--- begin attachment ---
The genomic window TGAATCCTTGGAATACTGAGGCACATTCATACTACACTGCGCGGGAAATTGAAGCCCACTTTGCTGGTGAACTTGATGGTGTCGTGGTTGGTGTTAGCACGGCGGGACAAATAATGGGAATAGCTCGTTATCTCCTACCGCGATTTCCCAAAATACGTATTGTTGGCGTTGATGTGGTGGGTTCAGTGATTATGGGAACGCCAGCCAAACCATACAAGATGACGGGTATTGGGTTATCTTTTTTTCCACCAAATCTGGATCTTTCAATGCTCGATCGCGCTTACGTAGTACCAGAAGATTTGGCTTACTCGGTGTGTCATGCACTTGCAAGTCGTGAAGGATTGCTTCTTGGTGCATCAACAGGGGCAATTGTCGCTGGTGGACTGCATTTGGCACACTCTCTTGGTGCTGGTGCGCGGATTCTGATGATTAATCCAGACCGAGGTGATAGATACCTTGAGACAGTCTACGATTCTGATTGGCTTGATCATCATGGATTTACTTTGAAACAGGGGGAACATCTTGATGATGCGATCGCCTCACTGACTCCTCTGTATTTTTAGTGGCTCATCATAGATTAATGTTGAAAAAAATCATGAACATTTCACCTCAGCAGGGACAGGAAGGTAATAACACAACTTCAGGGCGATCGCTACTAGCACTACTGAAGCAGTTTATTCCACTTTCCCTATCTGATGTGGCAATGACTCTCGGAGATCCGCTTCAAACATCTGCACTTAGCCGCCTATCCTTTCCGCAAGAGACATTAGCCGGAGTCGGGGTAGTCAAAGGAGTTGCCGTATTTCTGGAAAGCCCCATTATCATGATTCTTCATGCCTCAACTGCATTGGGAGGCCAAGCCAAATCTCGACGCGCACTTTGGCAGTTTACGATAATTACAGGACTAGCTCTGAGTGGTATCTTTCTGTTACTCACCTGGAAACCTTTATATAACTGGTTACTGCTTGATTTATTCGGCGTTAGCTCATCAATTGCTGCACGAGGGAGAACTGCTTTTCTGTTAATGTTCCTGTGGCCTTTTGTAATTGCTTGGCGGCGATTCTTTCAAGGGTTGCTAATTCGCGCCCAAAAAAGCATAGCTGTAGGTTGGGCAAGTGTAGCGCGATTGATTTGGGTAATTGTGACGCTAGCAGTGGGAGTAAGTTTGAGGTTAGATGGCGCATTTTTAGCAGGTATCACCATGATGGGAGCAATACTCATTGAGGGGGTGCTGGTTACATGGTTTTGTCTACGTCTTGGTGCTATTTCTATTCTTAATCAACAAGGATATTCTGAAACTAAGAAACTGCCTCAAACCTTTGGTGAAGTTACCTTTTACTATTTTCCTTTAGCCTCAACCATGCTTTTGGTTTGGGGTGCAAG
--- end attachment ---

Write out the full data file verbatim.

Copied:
The genomic window TGAATCCTTGGAATACTGAGGCACATTCATACTACACTGCGCGGGAAATTGAAGCCCACTTTGCTGGTGAACTTGATGGTGTCGTGGTTGGTGTTAGCACGGCGGGACAAATAATGGGAATAGCTCGTTATCTCCTACCGCGATTTCCCAAAATACGTATTGTTGGCGTTGATGTGGTGGGTTCAGTGATTATGGGAACGCCAGCCAAACCATACAAGATGACGGGTATTGGGTTATCTTTTTTTCCACCAAATCTGGATCTTTCAATGCTCGATCGCGCTTACGTAGTACCAGAAGATTTGGCTTACTCGGTGTGTCATGCACTTGCAAGTCGTGAAGGATTGCTTCTTGGTGCATCAACAGGGGCAATTGTCGCTGGTGGACTGCATTTGGCACACTCTCTTGGTGCTGGTGCGCGGATTCTGATGATTAATCCAGACCGAGGTGATAGATACCTTGAGACAGTCTACGATTCTGATTGGCTTGATCATCATGGATTTACTTTGAAACAGGGGGAACATCTTGATGATGCGATCGCCTCACTGACTCCTCTGTATTTTTAGTGGCTCATCATAGATTAATGTTGAAAAAAATCATGAACATTTCACCTCAGCAGGGACAGGAAGGTAATAACACAACTTCAGGGCGATCGCTACTAGCACTACTGAAGCAGTTTATTCCACTTTCCCTATCTGATGTGGCAATGACTCTCGGAGATCCGCTTCAAACATCTGCACTTAGCCGCCTATCCTTTCCGCAAGAGACATTAGCCGGAGTCGGGGTAGTCAAAGGAGTTGCCGTATTTCTGGAAAGCCCCATTATCATGATTCTTCATGCCTCAACTGCATTGGGAGGCCAAGCCAAATCTCGACGCGCACTTTGGCAGTTTACGATAATTACAGGACTAGCTCTGAGTGGTATCTTTCTGTTACTCACCTGGAAACCTTTATATAACTGGTTACTGCTTGATTTATTCGGCGTTAGCTCATCAATTGCTGCACGAGGGAGAACTGCTTTTCTGTTAATGTTCCTGTGGCCTTTTGTAATTGCTTGGCGGCGATTCTTTCAAGGGTTGCTAATTCGCGCCCAAAAAAGCATAGCTGTAGGTTGGGCAAGTGTAGCGCGATTGATTTGGGTAATTGTGACGCTAGCAGTGGGAGTAAGTTTGAGGTTAGATGGCGCATTTTTAGCAGGTATCACCATGATGGGAGCAATACTCATTGAGGGGGTGCTGGTTACATGGTTTTGTCTACGTCTTGGTGCTATTTCTATTCTTAATCAACAAGGATATTCTGAAACTAAGAAACTGCCTCAAACCTTTGGTGAAGTTACCTTTTACTATTTTCCTTTAGCCTCAACCATGCTTTTGGTTTGGGGTGCAAG